When I first considered booking a trip to Costa Rica, I imagined a beach vacation with an excursion to a rainforest. Like many first-timers, I didn’t grasp the complexity of Costa Rica’s rich geographical treasures.

Even though Costa Rica is slightly smaller than West Virginia, it has five mountain ranges, 800 miles of Caribbean and Pacific coastlines, six active volcanoes, 14 major rivers, and is home to a diverse assortment of fauna and flora. Yep, Costa Rica is a mecca for nature lovers—young and old. It’s also a destination filled with outdoor adventures. To avoid becoming overwhelmed by the overabundance of options, it’s best to plan ahead. Use the following information as a guide to your Costa Rica outdoor adventures.

First, locate the regions that you’re most interested in visiting and then choose your favorite adventures. Keep in mind that some activities may be available in multiple locations while others may be limited to just one region. Likewise, some wildlife and vegetation are only indigenous to certain ecosystems. Other things to consider are your ability to cope with bountiful rainfalls and excessive heat and humidity. Here’s a sampling of five outdoor adventures to get you started.

Poás Volcano National Park

Poas Volcano Park by Sandy Bornstein

Location: Central Valley in the Alajuela Province

I enjoyed this place because it had well-defined trails that led to two inactive craters. The forested walkway had numerous informative signs. We were lucky, because weather conditions cooperated the day we visited the volcano. We saw the 1,320-meter wide Principal Crater produce small geysers and lava eruptions and then walked a short distance to see the extinct crater, Laguna Botos that is filled with rainwater. The sites along the trail offer spectacular photo opportunities. The proceeds from the park’s gift shop fund conservation efforts.

The River Frio

Howler Monkey on the River Frio by Sandy Borstein

Howler Monkey on the River Frio by Sandy Borstein

Location: La Fortuna near the Arenal Volcano

During this relaxing river cruise, I got a taste of life along the river. The driver and our knowledgeable guide pointed out indigenous birds, reptiles, howler monkeys, spider monkeys, sloths, and caimans. We also stopped to take pictures at the Nicaragua border. If you’re interested in wildlife, be sure to add this to your list.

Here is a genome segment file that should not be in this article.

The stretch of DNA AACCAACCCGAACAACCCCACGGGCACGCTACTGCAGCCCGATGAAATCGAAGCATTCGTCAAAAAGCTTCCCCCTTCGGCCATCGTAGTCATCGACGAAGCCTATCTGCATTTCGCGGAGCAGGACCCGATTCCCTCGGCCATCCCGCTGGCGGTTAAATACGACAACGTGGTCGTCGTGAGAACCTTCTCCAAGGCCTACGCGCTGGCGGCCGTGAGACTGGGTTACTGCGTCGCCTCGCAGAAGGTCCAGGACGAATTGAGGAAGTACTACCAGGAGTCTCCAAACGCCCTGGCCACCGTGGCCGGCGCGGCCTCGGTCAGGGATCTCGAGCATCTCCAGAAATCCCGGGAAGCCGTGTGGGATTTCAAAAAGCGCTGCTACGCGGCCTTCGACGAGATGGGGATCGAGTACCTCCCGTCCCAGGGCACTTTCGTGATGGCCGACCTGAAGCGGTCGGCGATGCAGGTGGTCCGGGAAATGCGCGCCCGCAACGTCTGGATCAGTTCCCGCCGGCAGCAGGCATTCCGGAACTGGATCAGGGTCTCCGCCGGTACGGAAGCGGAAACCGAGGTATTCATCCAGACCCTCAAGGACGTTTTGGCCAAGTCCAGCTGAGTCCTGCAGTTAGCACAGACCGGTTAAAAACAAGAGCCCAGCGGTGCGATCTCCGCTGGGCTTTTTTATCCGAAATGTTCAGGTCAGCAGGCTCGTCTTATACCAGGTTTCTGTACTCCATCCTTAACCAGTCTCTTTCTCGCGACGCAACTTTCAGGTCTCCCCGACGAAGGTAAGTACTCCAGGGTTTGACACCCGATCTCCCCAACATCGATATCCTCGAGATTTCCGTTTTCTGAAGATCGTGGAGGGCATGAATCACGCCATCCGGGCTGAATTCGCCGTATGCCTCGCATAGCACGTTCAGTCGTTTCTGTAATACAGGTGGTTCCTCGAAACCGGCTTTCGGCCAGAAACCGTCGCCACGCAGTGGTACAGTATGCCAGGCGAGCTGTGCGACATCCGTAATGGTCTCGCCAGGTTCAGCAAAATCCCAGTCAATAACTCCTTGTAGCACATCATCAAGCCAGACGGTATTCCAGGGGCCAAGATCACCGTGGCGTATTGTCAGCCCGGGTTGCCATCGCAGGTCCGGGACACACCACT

Horseback Riding

Horseback Riding in Costa Rica by Sandy Borstein

Horseback Riding in Costa Rica by Sandy Borstein

Location: Buena Vista Lodge in Guanacaste

One way to enjoy the geothermal activity and natural beauty of Rincon de La Vieja is to take a horseback ride to the warm springs and mud pools. While I braved the stiff winds that partially obscured my vision, the mellow horses pranced eagerly to their destination. After a brief indulgence at the spa, I took an unmarked trail to a waterfall.

Manuel Antonio National Park

Manuel Antonio State Park by Sandy Borstein

Manuel Antonio State Park by Sandy Borstein

Location: South of Quepos on the Pacific Ocean

Instead of sitting on the crowded beach, I hiked the Sendero Punta Cathedral Trail. I observed one of Mother Nature’s wonders— a tombolo— a place where sediment caused an island to join the coast. White-faced monkeys enthusiastically greeted us along this less traveled path that netted outstanding pictures.

Outrigger Canoeing


Location: Kayak Jaco at Playa Agujas, a protective cove along the Pacific Ocean coastline

As tiny waves rocked the canoe, I observed the steep cliffs and caves that lined the sandy beach of this protected cove. After an hour and a half of paddling, we were treated to a peaceful lunch on the beach.

While this list of places is limited, it provides a starting point for your Costa Rican nature adventure. Are there any places or attractions that you’d like to share? I’m looking forward to reading about your favorite Costa Rica activities in the comments section.

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About The Author

Sandy Bornstein lived as an expat in India. Her award-winning memoir, May This Be the Best Year of Your Life, highlights what she learned as the only American teacher at an international Bangalore school. After living abroad, Sandy continues to explore the world and write about her travels. You can follow Sandy's adventures at www.sandrabornstein.com.